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Hillary Clinton (D)
While in the Senate in 2008, Clinton scored 83 on the HSLF scorecard. While serving as Secretary of State and First Lady, Clinton did not receive a score from the HSLF. Senator Clinton’s score was determined by the fact that she voted in favor of animals on four out of five animal rights issues that passed through the Senate in 2007. Additionally, she co-sponsored the following bills:
Senate Bill 311, a ban on the transport, possession, purchase, and sale of horses to be slaughtered for human consumption. This resolution passed and was made into law in April 2007.
Senate Bill 394 which required the humane euthanasia of livestock too sick or injured to walk, as well as strengthened penalties for violations of the Humane Slaughter law. This eventually passed and was made into law in March 2009.
Senate Bill 261 which would establish felony-level penalties for violations of the federal law on dog fighting, cockfighting, and other animal fighting. This bill passed and was signed into law in March 2007.
Unfortunately Senator Clinton abstained from voting at all on Senate Bill 714, which. If it had passed, would prohibit the use in research of dogs and cats obtained through random sources, which can include theft of family pets and fraudulent response to “free to good home” ads. Unfortunately this did not pass and is still being researched. She also decided not to sign onto a letter to the Agriculture Appropriations Subcommittee seeking funds for enforcement of the Humane Methods of Slaughter Act, Animal Welfare Act, and federal animal fighting law, as well as for programs to address the needs of animals in disasters and to ease a shortage of veterinarians in rural and inner-city areas and public health practice through student loan forgiveness. The funds were awarded regardless, in March 2009.
Bernie Sanders (D)
Senator Sanders earned an HSLF rating of 100. Senator Sanders’ score is the most recent, and was determined by the fact that he cast votes on all eight animal rights issues that passed through the Senate in 2014. Of those eight Acts, he voted in favor of seven of them. He also received “extra credit” for being a leader in writing and co-sponsoring animal rights legislation.
In 2007, Senator Sanders co-sponsored all of the following bills:
Big Cats and Public Safety Protection Act which aimed to prevent the breeding and possession of big cats, while still permitting accredited zoos and wildlife sanctuaries to operate in the important conservation and welfare role that they currently play in the United States.
Puppy Uniform Protection and Safety Act which attempted to make sure that breeders and pet store owners provide dogs with living spaces that are clean, spacious, and are free of infestation by pests or vermin, as well as require that the health of these dogs be monitored by a veterinarian. The PUPS Act also aimed to close loopholes that allow domestic puppy mills to continue operating in the United States.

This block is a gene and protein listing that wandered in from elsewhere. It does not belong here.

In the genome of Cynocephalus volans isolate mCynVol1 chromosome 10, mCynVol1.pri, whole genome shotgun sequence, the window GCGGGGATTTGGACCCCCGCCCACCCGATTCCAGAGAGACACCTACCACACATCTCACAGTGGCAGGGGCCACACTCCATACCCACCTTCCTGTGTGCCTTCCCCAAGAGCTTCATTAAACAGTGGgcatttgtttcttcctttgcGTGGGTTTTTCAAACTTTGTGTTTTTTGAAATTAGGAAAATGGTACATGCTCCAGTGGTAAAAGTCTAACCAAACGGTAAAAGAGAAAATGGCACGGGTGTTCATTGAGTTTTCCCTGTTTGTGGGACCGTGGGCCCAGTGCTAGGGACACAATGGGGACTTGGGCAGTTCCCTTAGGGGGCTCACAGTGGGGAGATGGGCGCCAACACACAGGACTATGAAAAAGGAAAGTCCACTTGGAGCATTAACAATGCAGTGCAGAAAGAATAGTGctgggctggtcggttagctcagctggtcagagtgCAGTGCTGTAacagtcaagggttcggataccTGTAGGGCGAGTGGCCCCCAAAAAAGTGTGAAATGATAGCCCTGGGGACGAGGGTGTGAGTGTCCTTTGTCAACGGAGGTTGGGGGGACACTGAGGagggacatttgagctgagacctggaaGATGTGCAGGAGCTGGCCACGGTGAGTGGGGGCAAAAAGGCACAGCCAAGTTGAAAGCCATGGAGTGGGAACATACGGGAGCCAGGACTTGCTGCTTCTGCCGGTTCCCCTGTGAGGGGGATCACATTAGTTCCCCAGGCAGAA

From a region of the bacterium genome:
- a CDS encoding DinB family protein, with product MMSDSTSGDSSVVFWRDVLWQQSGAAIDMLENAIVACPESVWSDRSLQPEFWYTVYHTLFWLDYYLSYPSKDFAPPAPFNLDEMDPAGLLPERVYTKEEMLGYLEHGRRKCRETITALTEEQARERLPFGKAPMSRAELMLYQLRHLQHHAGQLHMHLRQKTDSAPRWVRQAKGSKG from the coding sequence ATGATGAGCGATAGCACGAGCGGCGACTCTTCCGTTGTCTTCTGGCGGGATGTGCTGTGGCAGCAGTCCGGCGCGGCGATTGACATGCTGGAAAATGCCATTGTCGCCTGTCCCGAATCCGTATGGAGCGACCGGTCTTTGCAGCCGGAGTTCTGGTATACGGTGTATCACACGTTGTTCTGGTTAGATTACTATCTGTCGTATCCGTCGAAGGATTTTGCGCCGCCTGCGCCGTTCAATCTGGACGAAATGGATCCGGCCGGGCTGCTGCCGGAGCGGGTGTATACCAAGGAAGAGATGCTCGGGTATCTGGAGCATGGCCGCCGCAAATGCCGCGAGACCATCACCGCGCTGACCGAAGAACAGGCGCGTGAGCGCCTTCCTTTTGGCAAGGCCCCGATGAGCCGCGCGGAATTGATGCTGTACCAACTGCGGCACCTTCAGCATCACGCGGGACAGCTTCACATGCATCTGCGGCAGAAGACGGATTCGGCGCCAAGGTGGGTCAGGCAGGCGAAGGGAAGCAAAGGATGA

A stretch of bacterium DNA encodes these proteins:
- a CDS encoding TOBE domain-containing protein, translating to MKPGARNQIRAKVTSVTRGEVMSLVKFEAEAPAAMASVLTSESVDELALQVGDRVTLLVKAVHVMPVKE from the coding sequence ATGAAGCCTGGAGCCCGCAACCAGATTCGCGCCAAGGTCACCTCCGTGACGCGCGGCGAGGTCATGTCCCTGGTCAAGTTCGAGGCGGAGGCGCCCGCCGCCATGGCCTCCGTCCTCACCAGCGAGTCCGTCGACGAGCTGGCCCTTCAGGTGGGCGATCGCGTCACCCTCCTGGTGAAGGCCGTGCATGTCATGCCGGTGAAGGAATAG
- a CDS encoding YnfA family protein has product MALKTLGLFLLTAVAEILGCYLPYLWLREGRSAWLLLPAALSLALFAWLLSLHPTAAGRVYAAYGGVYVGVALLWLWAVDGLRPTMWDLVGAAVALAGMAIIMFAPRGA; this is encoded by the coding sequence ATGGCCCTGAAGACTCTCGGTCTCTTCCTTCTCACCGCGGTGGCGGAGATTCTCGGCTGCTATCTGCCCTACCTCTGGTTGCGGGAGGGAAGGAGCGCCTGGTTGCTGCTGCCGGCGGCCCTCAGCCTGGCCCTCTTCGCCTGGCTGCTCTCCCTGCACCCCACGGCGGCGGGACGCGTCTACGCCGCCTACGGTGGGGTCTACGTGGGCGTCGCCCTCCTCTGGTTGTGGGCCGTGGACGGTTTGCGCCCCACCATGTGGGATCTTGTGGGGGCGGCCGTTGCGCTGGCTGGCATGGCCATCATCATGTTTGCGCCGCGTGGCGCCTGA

Safeguard American Food Exports Act which aimed to permanently prohibit the slaughter of horses for human consumption in the United States, along with the transportation of horses for slaughter overseas. Unfortunately this bill did not pass through Congress.
Captive Primate Safety Act which would make it unlawful for a person to import, export, transport, sell, receive, acquire, or purchase a live animal of any prohibited wildlife species in interstate or foreign commerce. Primates are often abused and neglected as pets, taken from their mothers shortly after birth, chained in a backyard or confined in a basement cage and deprived of social interaction with other primates. They can become very aggressive and dangerous and can transmit diseases that pose serious public health and safety risks. This bill was approved in July of 2014.
Egg Products Inspection Act which aimed to phase out the use of battery cages for egg laying hens in favor of enriched housing that allows chickens room to move, and includes perches, nesting boxes, and places to scratch. It would prohibit forcing new laying cycles by withholding food or water and making sure the ammonia levels from manure are kept low. Unfortunately this bill only had 18 cosponsors and did not pass.
Animal Fighting Spectator Prohibition Act which aimed to amend the Animal Welfare Act to impose criminal penalties for attending or encouraging anyone less than 18 years of age to attend an animal fighting venture. This bill was signed into law in February of 2014.
Prevent All Soring Tactics Act which aimed to eliminate the cruel practice of “soring,” in which horse trainers intentionally inflict pain on the hooves and legs of show horses to exaggerate their high-stepping gait. An amended version of the bill passed so that owners and caretakers who are found guilty of participating in soring may be disqualified from participating in any aspect of equestrian competitions for up to a year and can be fined up to $3,000.
In addition to co-sponsoring the above bills, Senator Sanders voted YES on the Agricultural Act of 2014, which preserved hundreds of state and local laws protecting food safety, animal welfare and agriculture. The Act ended up passing and becoming law.
However, he did vote YES on the Bipartisan Sportsmen’s Act of 2014, which, if it had passed, would have allowed sport hunting and trapping on federal lands—including designated wilderness areas. Thankfully, this bill was defeated 41-56.
Senator Sanders earned “extra credit” from the HSLF for, “leading as a prime sponsor of pro-animal legislation” which is why his score was still 100 despite his YES vote on the Bipartisan Sportsmen’s Act of 2014.